1. It is level;
2. It is solid and adequately load-bearing;
3. It is at the correct height: it is low enough so that one may reach a file when sitting at the desk, yet it is high enough to avoid obstructing one's view or giving the occupant a nasty blow to the head on standing up.

A handy CD-shelf stacker thing to my left contains a ready supply of blank CD-ROMs for backing up all my vitally important correspondence and equally vitally important and earth-shattering photos of the young masters Pedant-General. It also serves as entertainment for the youngest master Pedant-General, who delights in taking them out and spraying them liberally (now there is freedom of choice, if ever there was) around the floor for me to tread on. This has had the added benefit that his vocabularly is coming along nicely.

Lady P-G's desk is another matter entirely. Whilst the desk itself is magnificent - it belonged to my grandfather and is a really proper thing, with a "roll top", a little ink well, a leather writing pad inset and secret drawers and all sorts - Lady P-G's use of it leaves something to be desired.

Beyond compare in so many fields as she undoubtedly is, nevertheless she has her faults. Filing paper, or more accurately her inability to file paper, is one of them.

If you will suspend disbelief for a moment, this is due to get worse: she is embarking on the writing of a sequel to her excellent first book. When work gets underway in earnest I fully expect to see the mounds of recipe books, scientific papers on nutrition and immunology and reams of vigorously defaced manuscript to gather and begin to lobby for their rights.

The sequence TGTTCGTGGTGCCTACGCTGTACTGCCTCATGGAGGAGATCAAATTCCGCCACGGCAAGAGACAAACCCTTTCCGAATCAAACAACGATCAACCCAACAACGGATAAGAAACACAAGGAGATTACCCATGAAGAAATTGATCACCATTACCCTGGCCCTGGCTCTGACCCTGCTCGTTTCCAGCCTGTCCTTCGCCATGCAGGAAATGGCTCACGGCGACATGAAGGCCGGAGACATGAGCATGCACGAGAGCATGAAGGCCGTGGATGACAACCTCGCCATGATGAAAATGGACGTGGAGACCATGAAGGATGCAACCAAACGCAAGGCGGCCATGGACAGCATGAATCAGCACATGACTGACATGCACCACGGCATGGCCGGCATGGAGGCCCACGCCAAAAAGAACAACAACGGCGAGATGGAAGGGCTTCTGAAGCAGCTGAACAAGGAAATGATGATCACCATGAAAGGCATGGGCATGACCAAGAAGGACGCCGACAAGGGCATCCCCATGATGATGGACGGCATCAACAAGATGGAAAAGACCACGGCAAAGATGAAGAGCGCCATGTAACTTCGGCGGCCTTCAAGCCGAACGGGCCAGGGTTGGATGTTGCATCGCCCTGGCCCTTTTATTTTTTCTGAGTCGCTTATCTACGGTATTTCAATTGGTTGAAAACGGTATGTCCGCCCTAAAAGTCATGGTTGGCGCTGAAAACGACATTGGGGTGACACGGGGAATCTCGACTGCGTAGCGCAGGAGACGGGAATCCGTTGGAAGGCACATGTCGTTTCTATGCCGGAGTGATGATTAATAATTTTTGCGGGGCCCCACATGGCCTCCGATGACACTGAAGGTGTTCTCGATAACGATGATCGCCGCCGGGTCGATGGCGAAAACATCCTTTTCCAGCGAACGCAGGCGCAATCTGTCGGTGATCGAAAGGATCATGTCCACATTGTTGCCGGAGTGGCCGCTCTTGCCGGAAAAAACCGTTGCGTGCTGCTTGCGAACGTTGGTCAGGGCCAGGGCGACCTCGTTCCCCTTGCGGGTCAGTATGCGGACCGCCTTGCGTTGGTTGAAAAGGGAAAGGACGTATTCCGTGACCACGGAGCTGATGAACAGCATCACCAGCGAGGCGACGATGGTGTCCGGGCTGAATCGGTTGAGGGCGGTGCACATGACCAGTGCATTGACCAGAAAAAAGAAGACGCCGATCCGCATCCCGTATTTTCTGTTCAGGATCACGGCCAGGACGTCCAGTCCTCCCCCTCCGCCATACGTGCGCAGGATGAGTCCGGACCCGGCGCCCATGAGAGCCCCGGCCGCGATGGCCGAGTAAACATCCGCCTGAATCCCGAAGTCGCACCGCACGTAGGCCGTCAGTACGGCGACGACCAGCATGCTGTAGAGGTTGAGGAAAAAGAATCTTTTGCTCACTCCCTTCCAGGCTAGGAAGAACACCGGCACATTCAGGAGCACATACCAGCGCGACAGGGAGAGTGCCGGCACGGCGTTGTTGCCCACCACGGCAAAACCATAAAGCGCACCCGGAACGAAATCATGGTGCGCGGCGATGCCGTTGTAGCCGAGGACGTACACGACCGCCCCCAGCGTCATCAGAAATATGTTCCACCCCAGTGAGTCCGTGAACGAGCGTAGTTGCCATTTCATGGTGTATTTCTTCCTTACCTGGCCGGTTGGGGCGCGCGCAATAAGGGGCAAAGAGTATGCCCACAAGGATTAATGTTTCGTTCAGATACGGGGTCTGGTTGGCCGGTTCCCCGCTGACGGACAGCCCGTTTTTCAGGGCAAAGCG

Lady P-G's laptop is important for one other reason: technologically it is the very centre of the Grace and Favour LAN. The printer (top right, on top of the desk) is shared and can be accessed by my laptop, Lady P-G and even the young masters Pedant-General from their bullet-proofed old Compaq DeskPro in the zoo downstairs. It supports the scanner. It has an external CD writer. It runs our own little automatic off site backup process. In short, it is pretty neat.

Would that we could say the same for her desk....

Nominations for my tigs to follow shortly.

UPDATE: P-G Nominations:
1. The Gorse Fox. This chap seems to like his sunsets. How nice.
2. Perhaps this little exercise would benefit from some alternative views. This gentleman will no doubt show us that blogging is a respectable profession on the other side of the pond, brought to a peak of efficiency by the merciless heat of capitalism.
3. This gentleman doesn't need the redirects from a mere slithering reptile like me. But perhaps he might show us whether or not he keeps his laptop in his kitchen: I know that Lady P-G is dying to know.

Toodle Pip!